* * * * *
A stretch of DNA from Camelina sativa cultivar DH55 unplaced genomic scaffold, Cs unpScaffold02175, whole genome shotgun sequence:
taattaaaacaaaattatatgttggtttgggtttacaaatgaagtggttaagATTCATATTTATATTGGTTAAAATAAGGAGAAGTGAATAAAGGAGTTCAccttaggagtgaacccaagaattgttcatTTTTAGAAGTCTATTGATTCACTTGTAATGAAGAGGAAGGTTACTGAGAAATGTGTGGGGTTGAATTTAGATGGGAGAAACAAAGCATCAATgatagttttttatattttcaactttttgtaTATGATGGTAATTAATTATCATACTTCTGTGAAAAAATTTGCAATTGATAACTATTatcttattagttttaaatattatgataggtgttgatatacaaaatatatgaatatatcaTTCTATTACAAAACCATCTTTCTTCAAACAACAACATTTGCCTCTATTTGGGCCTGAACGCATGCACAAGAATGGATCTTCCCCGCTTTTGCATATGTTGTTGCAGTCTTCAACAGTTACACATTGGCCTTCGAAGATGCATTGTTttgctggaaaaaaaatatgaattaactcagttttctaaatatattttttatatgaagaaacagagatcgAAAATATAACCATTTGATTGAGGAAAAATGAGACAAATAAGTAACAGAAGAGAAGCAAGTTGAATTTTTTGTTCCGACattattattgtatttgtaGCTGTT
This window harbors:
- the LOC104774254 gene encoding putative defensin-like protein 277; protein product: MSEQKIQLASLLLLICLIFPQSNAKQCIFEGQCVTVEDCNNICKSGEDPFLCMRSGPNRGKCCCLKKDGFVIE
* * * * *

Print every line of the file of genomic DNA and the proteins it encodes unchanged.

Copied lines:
A stretch of DNA from Camelina sativa cultivar DH55 unplaced genomic scaffold, Cs unpScaffold02175, whole genome shotgun sequence:
taattaaaacaaaattatatgttggtttgggtttacaaatgaagtggttaagATTCATATTTATATTGGTTAAAATAAGGAGAAGTGAATAAAGGAGTTCAccttaggagtgaacccaagaattgttcatTTTTAGAAGTCTATTGATTCACTTGTAATGAAGAGGAAGGTTACTGAGAAATGTGTGGGGTTGAATTTAGATGGGAGAAACAAAGCATCAATgatagttttttatattttcaactttttgtaTATGATGGTAATTAATTATCATACTTCTGTGAAAAAATTTGCAATTGATAACTATTatcttattagttttaaatattatgataggtgttgatatacaaaatatatgaatatatcaTTCTATTACAAAACCATCTTTCTTCAAACAACAACATTTGCCTCTATTTGGGCCTGAACGCATGCACAAGAATGGATCTTCCCCGCTTTTGCATATGTTGTTGCAGTCTTCAACAGTTACACATTGGCCTTCGAAGATGCATTGTTttgctggaaaaaaaatatgaattaactcagttttctaaatatattttttatatgaagaaacagagatcgAAAATATAACCATTTGATTGAGGAAAAATGAGACAAATAAGTAACAGAAGAGAAGCAAGTTGAATTTTTTGTTCCGACattattattgtatttgtaGCTGTT
This window harbors:
- the LOC104774254 gene encoding putative defensin-like protein 277; protein product: MSEQKIQLASLLLLICLIFPQSNAKQCIFEGQCVTVEDCNNICKSGEDPFLCMRSGPNRGKCCCLKKDGFVIE